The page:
The Bank for International Settlements has published a paper that declares cryptoassets , promoted as the future of finance, have not lived up to their promises and are adding to financial risks in developing economies. According to the report, cryptoassets are not simplifying financial challenges as they claim, particularly in emerging markets. Instead, they are increasing financial risks in less developed economies.
The paper examines the potential consequences of greater integration between crypto and traditional financial markets, focusing on the financial stability risks. The report underscores the need to evaluate cryptoassets from a risk and regulatory perspective, similar to how other assets are assessed.
The risks associated with cryptoassets are numerous and arise from various aspects of these markets, including their nature, structure, composition, and function.
To address these challenges, the report suggests that national authorities collaborate to define the necessary data for effective market monitoring. This involves identifying crucial connection points with financial institutions and core market infrastructures. However, this approach might compromise the anonymity that some individuals and entities value in crypto assets.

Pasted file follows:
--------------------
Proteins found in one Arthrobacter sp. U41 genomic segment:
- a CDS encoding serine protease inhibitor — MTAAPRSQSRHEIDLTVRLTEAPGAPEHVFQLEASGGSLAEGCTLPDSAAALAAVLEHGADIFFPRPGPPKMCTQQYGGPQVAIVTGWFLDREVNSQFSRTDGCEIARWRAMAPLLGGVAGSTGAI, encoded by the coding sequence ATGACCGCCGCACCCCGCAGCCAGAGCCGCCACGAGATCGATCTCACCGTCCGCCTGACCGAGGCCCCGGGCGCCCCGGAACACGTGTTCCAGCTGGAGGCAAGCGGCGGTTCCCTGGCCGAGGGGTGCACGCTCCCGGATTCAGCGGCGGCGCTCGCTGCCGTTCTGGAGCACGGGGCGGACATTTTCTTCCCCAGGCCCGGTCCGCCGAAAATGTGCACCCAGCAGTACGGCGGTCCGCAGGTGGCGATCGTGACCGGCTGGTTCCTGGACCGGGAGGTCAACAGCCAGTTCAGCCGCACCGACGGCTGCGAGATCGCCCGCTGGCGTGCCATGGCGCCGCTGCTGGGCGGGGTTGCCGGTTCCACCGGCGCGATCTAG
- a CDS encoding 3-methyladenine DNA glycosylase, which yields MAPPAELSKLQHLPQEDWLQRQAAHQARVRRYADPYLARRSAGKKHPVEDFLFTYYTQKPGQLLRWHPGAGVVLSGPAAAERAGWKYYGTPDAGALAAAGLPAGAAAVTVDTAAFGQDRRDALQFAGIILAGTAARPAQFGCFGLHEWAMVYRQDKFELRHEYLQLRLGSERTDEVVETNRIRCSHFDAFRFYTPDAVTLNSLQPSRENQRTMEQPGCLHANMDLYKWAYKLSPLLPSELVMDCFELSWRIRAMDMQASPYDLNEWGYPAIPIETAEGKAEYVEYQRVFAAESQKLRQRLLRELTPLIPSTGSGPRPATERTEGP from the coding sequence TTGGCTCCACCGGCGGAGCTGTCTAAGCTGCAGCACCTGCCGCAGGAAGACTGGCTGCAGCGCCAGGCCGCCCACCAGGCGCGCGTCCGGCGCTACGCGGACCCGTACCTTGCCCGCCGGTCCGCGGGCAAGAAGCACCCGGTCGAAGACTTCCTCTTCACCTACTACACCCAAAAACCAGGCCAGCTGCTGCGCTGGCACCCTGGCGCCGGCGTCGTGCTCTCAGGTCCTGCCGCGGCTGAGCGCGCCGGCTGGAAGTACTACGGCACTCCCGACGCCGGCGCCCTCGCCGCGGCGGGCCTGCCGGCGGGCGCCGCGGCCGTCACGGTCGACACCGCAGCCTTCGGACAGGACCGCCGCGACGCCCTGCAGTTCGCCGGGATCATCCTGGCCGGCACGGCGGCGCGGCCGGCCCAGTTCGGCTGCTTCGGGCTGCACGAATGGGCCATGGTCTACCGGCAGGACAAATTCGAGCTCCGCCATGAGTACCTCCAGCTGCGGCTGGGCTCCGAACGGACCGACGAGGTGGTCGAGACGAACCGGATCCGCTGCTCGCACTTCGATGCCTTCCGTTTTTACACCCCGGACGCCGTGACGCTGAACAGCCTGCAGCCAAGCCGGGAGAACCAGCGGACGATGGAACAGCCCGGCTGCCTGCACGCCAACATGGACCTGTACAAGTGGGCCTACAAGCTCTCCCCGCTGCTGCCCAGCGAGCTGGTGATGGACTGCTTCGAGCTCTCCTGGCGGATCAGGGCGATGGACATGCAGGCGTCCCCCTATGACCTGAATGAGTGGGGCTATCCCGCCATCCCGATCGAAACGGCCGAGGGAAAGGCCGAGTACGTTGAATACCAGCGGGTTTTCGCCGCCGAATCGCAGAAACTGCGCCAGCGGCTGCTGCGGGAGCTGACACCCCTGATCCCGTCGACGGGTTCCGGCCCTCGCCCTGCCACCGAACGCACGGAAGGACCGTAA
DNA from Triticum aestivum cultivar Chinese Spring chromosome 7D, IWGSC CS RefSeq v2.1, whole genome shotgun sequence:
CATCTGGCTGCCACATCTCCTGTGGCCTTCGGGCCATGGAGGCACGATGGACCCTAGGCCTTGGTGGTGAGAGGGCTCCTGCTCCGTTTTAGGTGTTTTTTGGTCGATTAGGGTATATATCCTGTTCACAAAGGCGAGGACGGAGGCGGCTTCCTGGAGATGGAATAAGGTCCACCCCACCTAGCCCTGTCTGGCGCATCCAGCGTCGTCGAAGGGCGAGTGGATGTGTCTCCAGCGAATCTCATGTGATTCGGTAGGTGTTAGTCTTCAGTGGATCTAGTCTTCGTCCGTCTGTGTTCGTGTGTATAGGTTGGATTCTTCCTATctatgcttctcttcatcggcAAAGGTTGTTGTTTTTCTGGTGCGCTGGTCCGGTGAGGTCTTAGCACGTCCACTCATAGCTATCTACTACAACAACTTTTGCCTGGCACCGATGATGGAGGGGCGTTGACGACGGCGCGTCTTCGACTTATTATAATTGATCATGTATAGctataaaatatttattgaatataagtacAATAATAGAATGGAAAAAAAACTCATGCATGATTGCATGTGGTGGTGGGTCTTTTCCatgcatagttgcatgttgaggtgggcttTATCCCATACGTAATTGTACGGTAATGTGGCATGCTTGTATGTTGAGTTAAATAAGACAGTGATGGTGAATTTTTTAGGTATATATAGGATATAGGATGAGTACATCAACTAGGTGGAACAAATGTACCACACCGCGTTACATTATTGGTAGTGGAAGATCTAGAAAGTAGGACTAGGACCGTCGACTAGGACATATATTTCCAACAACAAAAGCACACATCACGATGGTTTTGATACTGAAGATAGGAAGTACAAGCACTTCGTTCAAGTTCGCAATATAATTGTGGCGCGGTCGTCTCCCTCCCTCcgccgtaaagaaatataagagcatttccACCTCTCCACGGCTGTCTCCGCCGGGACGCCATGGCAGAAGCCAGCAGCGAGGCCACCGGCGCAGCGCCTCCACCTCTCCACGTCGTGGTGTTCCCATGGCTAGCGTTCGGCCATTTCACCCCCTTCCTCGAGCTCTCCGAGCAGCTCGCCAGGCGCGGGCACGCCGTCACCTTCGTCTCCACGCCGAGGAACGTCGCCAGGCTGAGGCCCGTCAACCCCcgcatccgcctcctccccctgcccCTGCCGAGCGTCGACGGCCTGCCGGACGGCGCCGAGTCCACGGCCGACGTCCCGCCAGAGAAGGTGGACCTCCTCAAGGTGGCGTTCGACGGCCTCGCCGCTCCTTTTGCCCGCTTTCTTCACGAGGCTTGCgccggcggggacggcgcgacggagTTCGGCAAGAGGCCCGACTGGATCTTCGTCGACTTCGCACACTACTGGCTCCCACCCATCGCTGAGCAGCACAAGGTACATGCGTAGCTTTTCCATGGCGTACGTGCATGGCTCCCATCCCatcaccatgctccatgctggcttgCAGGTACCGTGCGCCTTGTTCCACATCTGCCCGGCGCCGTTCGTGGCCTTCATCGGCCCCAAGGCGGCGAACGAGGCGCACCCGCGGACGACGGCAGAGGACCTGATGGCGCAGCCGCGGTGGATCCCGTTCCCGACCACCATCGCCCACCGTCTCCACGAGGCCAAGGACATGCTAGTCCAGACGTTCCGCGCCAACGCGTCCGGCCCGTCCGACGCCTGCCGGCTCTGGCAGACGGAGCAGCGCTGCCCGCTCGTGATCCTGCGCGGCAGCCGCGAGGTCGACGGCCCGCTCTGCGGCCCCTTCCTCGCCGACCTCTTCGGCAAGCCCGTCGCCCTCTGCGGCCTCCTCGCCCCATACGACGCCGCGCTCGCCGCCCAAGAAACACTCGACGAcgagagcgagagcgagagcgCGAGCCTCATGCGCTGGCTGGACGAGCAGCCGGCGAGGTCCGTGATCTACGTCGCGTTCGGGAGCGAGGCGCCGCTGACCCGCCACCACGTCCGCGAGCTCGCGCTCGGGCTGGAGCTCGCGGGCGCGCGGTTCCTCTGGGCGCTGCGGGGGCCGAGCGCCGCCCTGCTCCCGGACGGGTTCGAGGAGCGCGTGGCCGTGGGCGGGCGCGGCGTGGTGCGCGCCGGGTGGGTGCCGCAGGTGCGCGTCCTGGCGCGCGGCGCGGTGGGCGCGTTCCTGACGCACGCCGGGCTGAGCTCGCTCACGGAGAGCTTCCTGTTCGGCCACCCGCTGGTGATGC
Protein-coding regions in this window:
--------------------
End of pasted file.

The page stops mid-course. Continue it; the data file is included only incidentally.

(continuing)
The paper proposes several guidelines for regulating and supervising cryptoasset markets, which include bans, containment measures, and regulation. An outright ban might not be feasible due to the offshore and pseudo-anonymous nature of these markets. Instead, it could lead to less transparency and predictability.
Containment measures, which involve controlling flows between traditional financial systems and cryptoassets, face similar challenges as bans. Although many consider regulation a more feasible choice, it shifts attention to differing motivations across jurisdictions and underscores the need for disclosing data gaps.
Earlier this year, the European Union’s financial services chief urged the adoption of EU rules for cryptoassets globally to ensure consumer protection and financial stability.
A BIS survey conducted last year also reveals that the report notes the expectation of around 24 central banks from both emerging and advanced economies introducing digital currencies by the end of the decade.